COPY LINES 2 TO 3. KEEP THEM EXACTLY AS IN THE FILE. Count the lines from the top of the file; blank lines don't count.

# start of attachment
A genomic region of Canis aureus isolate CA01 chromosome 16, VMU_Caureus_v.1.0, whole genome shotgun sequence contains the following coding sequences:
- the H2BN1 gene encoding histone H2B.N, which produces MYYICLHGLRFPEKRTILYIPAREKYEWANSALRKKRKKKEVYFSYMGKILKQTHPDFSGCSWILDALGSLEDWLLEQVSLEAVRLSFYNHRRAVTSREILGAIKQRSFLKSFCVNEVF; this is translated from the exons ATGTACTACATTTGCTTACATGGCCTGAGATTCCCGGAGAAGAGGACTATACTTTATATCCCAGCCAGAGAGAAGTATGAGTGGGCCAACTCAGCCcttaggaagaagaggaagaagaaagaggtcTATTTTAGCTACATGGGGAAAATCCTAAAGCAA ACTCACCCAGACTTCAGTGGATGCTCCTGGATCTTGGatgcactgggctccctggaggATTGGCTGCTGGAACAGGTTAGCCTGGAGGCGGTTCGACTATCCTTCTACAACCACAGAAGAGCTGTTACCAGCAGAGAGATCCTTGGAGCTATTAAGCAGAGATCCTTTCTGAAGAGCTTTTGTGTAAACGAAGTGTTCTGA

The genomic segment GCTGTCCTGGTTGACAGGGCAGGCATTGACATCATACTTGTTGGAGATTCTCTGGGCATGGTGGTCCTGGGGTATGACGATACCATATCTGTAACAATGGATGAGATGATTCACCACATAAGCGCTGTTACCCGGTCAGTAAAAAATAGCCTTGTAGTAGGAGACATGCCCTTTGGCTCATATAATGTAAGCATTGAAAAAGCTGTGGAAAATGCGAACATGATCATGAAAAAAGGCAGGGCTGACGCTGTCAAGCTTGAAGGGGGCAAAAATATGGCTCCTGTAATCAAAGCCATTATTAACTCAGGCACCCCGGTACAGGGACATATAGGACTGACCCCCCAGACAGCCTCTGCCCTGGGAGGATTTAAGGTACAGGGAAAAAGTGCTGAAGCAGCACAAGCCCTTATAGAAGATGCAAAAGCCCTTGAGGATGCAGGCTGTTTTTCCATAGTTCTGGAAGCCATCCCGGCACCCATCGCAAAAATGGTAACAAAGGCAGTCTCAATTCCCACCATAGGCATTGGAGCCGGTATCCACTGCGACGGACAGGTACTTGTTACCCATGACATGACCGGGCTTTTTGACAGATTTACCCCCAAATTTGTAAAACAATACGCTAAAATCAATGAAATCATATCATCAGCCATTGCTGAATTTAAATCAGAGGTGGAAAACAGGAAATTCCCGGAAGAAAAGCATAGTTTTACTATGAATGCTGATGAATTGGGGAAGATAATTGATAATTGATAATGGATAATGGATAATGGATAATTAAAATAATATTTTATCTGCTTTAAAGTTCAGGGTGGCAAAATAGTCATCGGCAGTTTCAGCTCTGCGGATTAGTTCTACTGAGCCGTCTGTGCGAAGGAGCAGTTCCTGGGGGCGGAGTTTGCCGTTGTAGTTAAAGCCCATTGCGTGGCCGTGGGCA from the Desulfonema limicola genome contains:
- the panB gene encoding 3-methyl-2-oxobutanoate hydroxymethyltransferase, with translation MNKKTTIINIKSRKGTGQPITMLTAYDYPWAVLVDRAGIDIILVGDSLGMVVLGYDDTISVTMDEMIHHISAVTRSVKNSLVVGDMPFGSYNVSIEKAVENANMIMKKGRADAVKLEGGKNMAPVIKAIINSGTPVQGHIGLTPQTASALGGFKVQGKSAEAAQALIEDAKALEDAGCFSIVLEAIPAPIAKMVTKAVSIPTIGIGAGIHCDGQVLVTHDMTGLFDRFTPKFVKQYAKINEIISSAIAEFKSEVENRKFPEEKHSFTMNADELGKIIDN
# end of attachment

- the H2BN1 gene encoding histone H2B.N, which produces MYYICLHGLRFPEKRTILYIPAREKYEWANSALRKKRKKKEVYFSYMGKILKQTHPDFSGCSWILDALGSLEDWLLEQVSLEAVRLSFYNHRRAVTSREILGAIKQRSFLKSFCVNEVF; this is translated from the exons ATGTACTACATTTGCTTACATGGCCTGAGATTCCCGGAGAAGAGGACTATACTTTATATCCCAGCCAGAGAGAAGTATGAGTGGGCCAACTCAGCCcttaggaagaagaggaagaagaaagaggtcTATTTTAGCTACATGGGGAAAATCCTAAAGCAA ACTCACCCAGACTTCAGTGGATGCTCCTGGATCTTGGatgcactgggctccctggaggATTGGCTGCTGGAACAGGTTAGCCTGGAGGCGGTTCGACTATCCTTCTACAACCACAGAAGAGCTGTTACCAGCAGAGAGATCCTTGGAGCTATTAAGCAGAGATCCTTTCTGAAGAGCTTTTGTGTAAACGAAGTGTTCTGA

The genomic segment GCTGTCCTGGTTGACAGGGCAGGCATTGACATCATACTTGTTGGAGATTCTCTGGGCATGGTGGTCCTGGGGTATGACGATACCATATCTGTAACAATGGATGAGATGATTCACCACATAAGCGCTGTTACCCGGTCAGTAAAAAATAGCCTTGTAGTAGGAGACATGCCCTTTGGCTCATATAATGTAAGCATTGAAAAAGCTGTGGAAAATGCGAACATGATCATGAAAAAAGGCAGGGCTGACGCTGTCAAGCTTGAAGGGGGCAAAAATATGGCTCCTGTAATCAAAGCCATTATTAACTCAGGCACCCCGGTACAGGGACATATAGGACTGACCCCCCAGACAGCCTCTGCCCTGGGAGGATTTAAGGTACAGGGAAAAAGTGCTGAAGCAGCACAAGCCCTTATAGAAGATGCAAAAGCCCTTGAGGATGCAGGCTGTTTTTCCATAGTTCTGGAAGCCATCCCGGCACCCATCGCAAAAATGGTAACAAAGGCAGTCTCAATTCCCACCATAGGCATTGGAGCCGGTATCCACTGCGACGGACAGGTACTTGTTACCCATGACATGACCGGGCTTTTTGACAGATTTACCCCCAAATTTGTAAAACAATACGCTAAAATCAATGAAATCATATCATCAGCCATTGCTGAATTTAAATCAGAGGTGGAAAACAGGAAATTCCCGGAAGAAAAGCATAGTTTTACTATGAATGCTGATGAATTGGGGAAGATAATTGATAATTGATAATGGATAATGGATAATGGATAATTAAAATAATATTTTATCTGCTTTAAAGTTCAGGGTGGCAAAATAGTCATCGGCAGTTTCAGCTCTGCGGATTAGTTCTACTGAGCCGTCTGTGCGAAGGAGCAGTTCCTGGGGGCGGAGTTTGCCGTTGTAGTTAAAGCCCATTGCGTGGCCGTGGGCA from the Desulfonema limicola genome contains: